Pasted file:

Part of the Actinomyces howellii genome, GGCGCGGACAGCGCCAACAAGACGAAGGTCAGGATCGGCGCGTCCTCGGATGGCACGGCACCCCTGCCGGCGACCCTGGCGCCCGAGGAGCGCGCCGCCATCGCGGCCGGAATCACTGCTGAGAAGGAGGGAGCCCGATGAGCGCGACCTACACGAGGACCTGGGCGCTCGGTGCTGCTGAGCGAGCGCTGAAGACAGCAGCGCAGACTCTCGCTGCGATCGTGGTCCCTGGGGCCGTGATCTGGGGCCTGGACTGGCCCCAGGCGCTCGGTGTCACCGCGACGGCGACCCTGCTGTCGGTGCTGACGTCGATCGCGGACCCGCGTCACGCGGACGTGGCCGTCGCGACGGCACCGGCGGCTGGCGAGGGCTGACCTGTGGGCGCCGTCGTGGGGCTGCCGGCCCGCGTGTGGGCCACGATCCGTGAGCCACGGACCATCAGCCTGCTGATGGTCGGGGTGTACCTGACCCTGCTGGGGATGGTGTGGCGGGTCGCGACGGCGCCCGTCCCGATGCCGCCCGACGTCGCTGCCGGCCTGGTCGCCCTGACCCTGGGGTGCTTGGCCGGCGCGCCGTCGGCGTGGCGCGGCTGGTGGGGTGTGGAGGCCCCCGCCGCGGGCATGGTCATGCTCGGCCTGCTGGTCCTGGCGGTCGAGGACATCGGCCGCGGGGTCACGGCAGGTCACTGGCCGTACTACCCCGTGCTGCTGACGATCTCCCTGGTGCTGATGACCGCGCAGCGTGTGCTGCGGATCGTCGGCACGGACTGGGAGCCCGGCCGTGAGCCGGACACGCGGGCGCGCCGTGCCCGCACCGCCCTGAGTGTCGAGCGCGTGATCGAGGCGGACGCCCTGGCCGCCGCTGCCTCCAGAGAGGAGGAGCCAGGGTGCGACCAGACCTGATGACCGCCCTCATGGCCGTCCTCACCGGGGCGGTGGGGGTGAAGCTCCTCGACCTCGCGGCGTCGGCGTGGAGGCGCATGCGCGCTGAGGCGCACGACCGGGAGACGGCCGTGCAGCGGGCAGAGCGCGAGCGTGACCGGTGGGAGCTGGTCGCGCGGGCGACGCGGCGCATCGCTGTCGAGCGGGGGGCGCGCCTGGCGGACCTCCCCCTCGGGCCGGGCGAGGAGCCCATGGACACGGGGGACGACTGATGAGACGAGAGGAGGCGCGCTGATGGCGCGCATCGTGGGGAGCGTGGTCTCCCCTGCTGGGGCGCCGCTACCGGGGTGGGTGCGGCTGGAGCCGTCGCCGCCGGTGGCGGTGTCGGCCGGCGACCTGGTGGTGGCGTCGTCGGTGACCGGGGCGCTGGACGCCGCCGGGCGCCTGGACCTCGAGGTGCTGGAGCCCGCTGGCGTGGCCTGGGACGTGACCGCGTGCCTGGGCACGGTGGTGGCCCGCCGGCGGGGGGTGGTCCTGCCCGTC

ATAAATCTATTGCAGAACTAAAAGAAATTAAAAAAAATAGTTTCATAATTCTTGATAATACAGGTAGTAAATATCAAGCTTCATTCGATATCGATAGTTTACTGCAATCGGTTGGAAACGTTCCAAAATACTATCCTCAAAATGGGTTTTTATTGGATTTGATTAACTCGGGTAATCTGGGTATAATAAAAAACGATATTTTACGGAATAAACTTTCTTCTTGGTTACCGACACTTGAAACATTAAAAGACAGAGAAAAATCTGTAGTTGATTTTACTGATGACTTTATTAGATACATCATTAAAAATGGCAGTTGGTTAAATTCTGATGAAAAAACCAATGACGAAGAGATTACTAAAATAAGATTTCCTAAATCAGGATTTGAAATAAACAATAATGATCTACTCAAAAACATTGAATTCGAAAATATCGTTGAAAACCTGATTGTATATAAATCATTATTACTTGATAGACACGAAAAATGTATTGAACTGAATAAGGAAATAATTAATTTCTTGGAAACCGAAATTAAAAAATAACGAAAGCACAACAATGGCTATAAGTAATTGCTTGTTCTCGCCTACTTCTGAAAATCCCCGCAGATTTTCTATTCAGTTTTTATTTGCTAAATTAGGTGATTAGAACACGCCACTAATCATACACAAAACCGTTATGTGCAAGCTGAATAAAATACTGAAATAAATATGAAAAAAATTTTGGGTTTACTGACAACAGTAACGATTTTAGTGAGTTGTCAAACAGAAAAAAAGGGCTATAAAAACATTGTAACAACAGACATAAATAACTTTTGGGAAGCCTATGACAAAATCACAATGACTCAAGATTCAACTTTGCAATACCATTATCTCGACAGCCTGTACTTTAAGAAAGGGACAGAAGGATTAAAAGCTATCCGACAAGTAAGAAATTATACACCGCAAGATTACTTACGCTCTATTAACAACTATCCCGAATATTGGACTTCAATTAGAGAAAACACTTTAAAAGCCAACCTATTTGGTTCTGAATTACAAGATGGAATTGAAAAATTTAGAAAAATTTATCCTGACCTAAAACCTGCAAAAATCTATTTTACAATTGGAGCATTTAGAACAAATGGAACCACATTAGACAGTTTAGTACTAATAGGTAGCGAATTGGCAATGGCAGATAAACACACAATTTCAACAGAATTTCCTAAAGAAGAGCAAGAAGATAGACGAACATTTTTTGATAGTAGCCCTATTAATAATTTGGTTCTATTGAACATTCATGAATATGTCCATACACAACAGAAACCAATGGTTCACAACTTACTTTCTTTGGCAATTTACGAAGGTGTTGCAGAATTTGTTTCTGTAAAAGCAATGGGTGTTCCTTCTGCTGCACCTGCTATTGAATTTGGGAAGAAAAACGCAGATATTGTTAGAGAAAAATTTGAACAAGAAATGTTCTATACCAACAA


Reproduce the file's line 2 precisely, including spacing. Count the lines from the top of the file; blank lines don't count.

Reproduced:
ATAAATCTATTGCAGAACTAAAAGAAATTAAAAAAAATAGTTTCATAATTCTTGATAATACAGGTAGTAAATATCAAGCTTCATTCGATATCGATAGTTTACTGCAATCGGTTGGAAACGTTCCAAAATACTATCCTCAAAATGGGTTTTTATTGGATTTGATTAACTCGGGTAATCTGGGTATAATAAAAAACGATATTTTACGGAATAAACTTTCTTCTTGGTTACCGACACTTGAAACATTAAAAGACAGAGAAAAATCTGTAGTTGATTTTACTGATGACTTTATTAGATACATCATTAAAAATGGCAGTTGGTTAAATTCTGATGAAAAAACCAATGACGAAGAGATTACTAAAATAAGATTTCCTAAATCAGGATTTGAAATAAACAATAATGATCTACTCAAAAACATTGAATTCGAAAATATCGTTGAAAACCTGATTGTATATAAATCATTATTACTTGATAGACACGAAAAATGTATTGAACTGAATAAGGAAATAATTAATTTCTTGGAAACCGAAATTAAAAAATAACGAAAGCACAACAATGGCTATAAGTAATTGCTTGTTCTCGCCTACTTCTGAAAATCCCCGCAGATTTTCTATTCAGTTTTTATTTGCTAAATTAGGTGATTAGAACACGCCACTAATCATACACAAAACCGTTATGTGCAAGCTGAATAAAATACTGAAATAAATATGAAAAAAATTTTGGGTTTACTGACAACAGTAACGATTTTAGTGAGTTGTCAAACAGAAAAAAAGGGCTATAAAAACATTGTAACAACAGACATAAATAACTTTTGGGAAGCCTATGACAAAATCACAATGACTCAAGATTCAACTTTGCAATACCATTATCTCGACAGCCTGTACTTTAAGAAAGGGACAGAAGGATTAAAAGCTATCCGACAAGTAAGAAATTATACACCGCAAGATTACTTACGCTCTATTAACAACTATCCCGAATATTGGACTTCAATTAGAGAAAACACTTTAAAAGCCAACCTATTTGGTTCTGAATTACAAGATGGAATTGAAAAATTTAGAAAAATTTATCCTGACCTAAAACCTGCAAAAATCTATTTTACAATTGGAGCATTTAGAACAAATGGAACCACATTAGACAGTTTAGTACTAATAGGTAGCGAATTGGCAATGGCAGATAAACACACAATTTCAACAGAATTTCCTAAAGAAGAGCAAGAAGATAGACGAACATTTTTTGATAGTAGCCCTATTAATAATTTGGTTCTATTGAACATTCATGAATATGTCCATACACAACAGAAACCAATGGTTCACAACTTACTTTCTTTGGCAATTTACGAAGGTGTTGCAGAATTTGTTTCTGTAAAAGCAATGGGTGTTCCTTCTGCTGCACCTGCTATTGAATTTGGGAAGAAAAACGCAGATATTGTTAGAGAAAAATTTGAACAAGAAATGTTCTATACCAACAA